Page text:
Jean Cocteau (1889-1963) was a poet, a novelist, a playwright, an artist, an impresario, dandy and socialite. Friend to many of the most daringly original and socially dazzling fgures to be found in Paris at the height of its fame in the early part of this century as the teeming centre of the modernist world, Cocteau collaborated with such luminaries as Picasso, Stravinsky, Satie and Diaghilev. Jean Cocteau was only a small child when the Lumiere brothers first demonstrated their remarkable new invention, moving pidures, and his own artistic development coincided with that of the twentieth century's most important new medium. When given the chance to make his first film (The Blood of the Poet) in 1931, Cocteau embraced the new medium with the originality and verve that were his hallmark.
Over the next thirty years, up to the time of his last film (The Testament of Orpheus) in 1960, Cocteau made eight films, wrote essays on the cinema and film criticism which bore witness to his passionate affair with the moving image. This collection of his writings on film illuminates Cocteau's own work for the cinema, with detailed discussions of his aims, responses to criticism and his reflections on the relationship between cinema and theatre. Among several occasional pieces, Cocteau comments on the movie stars he admires - Marlene Dietrich, Brigitte Bardot, James Dean and Robert Montgomery - as well as the achievements of such great directors as Chaplin and Orson Welles.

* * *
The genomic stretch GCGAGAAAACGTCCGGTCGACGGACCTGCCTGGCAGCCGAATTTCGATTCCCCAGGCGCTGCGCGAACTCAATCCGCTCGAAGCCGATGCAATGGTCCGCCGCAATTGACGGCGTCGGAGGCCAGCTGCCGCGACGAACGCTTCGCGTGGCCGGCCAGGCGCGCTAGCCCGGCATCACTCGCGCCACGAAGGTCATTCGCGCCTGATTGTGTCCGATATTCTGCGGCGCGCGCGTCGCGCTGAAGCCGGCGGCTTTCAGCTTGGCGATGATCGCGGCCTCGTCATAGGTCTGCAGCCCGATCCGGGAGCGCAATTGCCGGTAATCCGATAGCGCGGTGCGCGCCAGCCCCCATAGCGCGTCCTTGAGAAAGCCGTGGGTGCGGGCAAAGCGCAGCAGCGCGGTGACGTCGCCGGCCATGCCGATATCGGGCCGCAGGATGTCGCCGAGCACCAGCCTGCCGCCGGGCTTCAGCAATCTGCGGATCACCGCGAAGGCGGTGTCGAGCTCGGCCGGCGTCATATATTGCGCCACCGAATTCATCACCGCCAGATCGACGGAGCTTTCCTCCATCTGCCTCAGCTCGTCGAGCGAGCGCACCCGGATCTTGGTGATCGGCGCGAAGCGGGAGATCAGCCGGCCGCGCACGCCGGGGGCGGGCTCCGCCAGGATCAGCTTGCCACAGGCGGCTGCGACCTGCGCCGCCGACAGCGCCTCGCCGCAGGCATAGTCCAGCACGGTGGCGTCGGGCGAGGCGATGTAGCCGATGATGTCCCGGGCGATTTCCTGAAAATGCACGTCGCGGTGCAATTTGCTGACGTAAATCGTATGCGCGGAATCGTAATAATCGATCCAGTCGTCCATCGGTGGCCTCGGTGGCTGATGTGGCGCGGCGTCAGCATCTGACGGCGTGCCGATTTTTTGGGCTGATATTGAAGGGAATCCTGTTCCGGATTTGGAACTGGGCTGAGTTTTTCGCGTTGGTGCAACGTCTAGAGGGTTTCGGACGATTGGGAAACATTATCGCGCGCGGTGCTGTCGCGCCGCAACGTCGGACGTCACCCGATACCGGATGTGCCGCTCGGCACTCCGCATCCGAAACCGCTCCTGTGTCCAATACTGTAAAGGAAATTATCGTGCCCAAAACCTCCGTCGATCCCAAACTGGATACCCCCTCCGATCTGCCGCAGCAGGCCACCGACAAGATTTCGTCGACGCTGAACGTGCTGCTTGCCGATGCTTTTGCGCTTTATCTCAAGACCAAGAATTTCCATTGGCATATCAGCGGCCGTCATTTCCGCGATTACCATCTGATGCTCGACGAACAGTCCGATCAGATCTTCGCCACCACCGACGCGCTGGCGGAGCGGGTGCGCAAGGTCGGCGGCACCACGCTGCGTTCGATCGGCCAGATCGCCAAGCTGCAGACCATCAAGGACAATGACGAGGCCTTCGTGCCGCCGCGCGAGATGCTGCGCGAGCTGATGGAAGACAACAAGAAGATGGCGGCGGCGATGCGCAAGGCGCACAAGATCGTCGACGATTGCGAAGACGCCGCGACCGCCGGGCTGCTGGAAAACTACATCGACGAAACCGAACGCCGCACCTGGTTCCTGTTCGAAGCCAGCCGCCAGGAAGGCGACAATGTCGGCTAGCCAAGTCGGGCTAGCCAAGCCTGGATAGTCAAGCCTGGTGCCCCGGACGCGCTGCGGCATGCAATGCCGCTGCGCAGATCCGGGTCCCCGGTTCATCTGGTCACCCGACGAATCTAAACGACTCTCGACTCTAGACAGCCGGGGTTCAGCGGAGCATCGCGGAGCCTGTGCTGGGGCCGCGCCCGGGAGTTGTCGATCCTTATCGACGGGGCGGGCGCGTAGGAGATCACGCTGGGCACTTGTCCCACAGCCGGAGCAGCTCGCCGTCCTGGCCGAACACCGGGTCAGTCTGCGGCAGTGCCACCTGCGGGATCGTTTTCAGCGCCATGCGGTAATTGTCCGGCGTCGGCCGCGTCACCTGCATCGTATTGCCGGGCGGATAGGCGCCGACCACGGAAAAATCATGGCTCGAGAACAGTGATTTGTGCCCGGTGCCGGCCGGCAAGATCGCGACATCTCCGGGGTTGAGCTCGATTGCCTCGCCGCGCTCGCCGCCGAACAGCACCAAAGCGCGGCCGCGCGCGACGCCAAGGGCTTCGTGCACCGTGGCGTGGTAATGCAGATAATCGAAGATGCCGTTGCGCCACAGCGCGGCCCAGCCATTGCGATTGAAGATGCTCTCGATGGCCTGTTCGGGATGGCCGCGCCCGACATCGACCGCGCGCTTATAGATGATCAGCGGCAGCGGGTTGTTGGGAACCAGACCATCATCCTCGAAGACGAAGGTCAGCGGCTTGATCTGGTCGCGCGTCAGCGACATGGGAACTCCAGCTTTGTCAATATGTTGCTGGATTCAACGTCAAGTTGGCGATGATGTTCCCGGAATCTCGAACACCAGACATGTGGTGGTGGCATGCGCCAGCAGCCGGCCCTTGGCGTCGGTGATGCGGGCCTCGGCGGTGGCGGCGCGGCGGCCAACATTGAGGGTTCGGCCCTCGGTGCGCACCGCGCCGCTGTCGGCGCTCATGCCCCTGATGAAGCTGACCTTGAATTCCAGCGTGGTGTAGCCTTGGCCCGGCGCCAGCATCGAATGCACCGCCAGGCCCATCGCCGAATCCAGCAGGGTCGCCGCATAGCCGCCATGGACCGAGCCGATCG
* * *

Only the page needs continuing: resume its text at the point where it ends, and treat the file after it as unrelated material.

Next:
The final section in this volume contains what is perhaps the most remarkable and unique material, offering insights into the mind of a visual poet through the previously unpublished synopses of unrealized film projects. Cocteau'stwo screenplays The Blood of a Poet and The Testament of Orpheus are published together by Marion Boyars under the title Two Screenplays.